Last Update: Friday, June 18, 2004. 9:51pm (AEST)
Officer felt pressure at Abu Ghraib: report
The top United States military intelligence officer at Iraq's notorious Abu Ghraib prison testified he was under pressure from the White House, Pentagon and the CIA to glean more information from prisoners, a US newspaper reported today.
Steven Jordan said in sworn statements to army investigators obtained by USA Today that in November an aide to National Security Adviser Condoleezza Rice visited the prison to discuss "detainee operations and reporting."
Mr Jordan, a lieutenant colonel, told investigators that during his time at Abu Ghraib - from September 17 to December 22 - he was reminded "many, many, many times" of the need to improve the intelligence output of the prison.
Abu Ghraib, a dreaded jail under the former regime of Saddam Hussein, shot to notoriety again when graphic images were broadcast around the world of US soldiers physically and sexually humiliating naked Iraqi inmates, in violation of the Geneva conventions.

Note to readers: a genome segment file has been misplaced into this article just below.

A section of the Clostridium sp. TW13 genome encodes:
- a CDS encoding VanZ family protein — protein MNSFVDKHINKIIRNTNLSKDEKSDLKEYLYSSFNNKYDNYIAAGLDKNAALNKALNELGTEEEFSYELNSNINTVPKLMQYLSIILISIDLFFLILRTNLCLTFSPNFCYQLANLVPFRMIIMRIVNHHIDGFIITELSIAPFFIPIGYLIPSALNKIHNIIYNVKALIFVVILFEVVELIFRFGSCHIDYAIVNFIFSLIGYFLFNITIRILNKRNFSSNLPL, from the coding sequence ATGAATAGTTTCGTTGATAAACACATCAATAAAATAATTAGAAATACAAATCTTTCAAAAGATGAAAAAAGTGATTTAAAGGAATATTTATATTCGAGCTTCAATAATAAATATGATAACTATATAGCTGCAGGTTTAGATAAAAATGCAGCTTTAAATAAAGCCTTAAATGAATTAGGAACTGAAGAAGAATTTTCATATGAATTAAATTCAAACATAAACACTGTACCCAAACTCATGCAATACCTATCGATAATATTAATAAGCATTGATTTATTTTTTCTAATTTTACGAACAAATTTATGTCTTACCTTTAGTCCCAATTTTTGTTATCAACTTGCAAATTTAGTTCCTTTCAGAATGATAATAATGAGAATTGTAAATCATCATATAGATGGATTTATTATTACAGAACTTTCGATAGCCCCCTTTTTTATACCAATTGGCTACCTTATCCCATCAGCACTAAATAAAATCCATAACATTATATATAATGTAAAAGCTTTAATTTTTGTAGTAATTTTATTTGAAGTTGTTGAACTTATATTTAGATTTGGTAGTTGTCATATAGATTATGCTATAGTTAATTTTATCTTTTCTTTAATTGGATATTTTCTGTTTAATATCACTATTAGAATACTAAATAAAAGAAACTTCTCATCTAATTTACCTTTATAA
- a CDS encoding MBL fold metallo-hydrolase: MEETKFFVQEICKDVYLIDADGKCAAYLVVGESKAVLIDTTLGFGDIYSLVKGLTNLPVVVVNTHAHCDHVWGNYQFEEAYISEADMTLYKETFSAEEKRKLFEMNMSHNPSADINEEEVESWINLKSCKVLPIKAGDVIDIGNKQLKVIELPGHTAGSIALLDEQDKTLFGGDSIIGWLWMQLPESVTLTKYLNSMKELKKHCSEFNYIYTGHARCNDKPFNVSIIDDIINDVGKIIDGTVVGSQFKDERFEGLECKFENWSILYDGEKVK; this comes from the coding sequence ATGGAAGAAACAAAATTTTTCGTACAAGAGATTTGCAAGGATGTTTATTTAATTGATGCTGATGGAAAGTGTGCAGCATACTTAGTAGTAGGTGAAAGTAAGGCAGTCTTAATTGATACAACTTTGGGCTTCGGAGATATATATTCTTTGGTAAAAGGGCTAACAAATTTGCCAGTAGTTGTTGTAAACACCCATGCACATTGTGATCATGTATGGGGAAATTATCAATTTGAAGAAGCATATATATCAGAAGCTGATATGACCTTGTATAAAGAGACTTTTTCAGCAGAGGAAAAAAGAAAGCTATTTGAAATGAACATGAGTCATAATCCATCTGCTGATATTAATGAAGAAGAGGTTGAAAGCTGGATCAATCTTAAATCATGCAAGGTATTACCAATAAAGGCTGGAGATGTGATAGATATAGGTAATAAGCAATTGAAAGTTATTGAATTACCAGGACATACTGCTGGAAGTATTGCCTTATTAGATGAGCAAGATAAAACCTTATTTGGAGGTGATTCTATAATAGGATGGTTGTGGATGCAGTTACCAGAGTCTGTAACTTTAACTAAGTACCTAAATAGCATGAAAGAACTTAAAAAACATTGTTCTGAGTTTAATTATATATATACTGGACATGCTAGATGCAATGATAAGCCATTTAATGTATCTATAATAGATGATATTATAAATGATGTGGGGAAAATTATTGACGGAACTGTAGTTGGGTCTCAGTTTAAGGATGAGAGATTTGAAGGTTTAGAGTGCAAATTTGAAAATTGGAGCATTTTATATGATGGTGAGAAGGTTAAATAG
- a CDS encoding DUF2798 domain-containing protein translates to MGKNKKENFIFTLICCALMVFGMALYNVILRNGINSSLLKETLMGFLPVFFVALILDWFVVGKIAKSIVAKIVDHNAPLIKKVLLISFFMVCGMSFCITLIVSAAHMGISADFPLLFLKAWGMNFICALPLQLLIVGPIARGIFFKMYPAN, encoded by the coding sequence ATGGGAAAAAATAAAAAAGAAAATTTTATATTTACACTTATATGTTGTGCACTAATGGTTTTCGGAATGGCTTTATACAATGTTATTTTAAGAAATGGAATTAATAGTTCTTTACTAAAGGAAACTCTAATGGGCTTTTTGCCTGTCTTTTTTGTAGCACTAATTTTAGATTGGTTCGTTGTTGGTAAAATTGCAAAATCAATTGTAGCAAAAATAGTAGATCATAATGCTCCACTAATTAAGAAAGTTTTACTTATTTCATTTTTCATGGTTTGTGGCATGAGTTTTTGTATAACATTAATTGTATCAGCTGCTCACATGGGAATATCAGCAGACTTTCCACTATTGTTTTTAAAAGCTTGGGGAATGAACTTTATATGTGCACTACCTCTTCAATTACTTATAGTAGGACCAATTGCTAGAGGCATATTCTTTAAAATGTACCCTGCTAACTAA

Mr Jordan's statements do not shed light on how high up the chain of command was the approval to abuse prisoners to get information, said the daily, but they give new insights into the intensity of the demands on commanders to get information that could reduce the violence against US occupation troops.
Seven prison guards have been charged with abuse at Abu Ghraib.
None of their superiors have been held responsible despite statements from the guards that they had received instructions to soften the detainees for interrogation.
Fran Townsend, Ms Rice's aide who visited Abu Ghraib, told the USA Today that Mr Jordan's statement that she pressured him to extract more information from prisoners was "ridiculous."
Mr Jordan also told investigators that his immediate superior, Army Colonel Thomas Pappas, told him at least twice "that some of the (intelligence) reporting was getting read by (Secretary of Defence Donald) Rumsfeld, folks out at Langley (Central Intelligence Agency headquarters in Virginia), some very senior folks."
He said Colonel Pappas told him the pressure to get more intelligence began well before October 2003, when the documented abuses at Abu Ghraib took place.
However, General Antonio Taguba, who headed the investigation at Abu Ghraib, cast some doubt on Mr Jordan's credibility when he suggested that he be reassigned after lying about witnessing prisoner abuses, since several witnesses placed him at the scene, the daily said.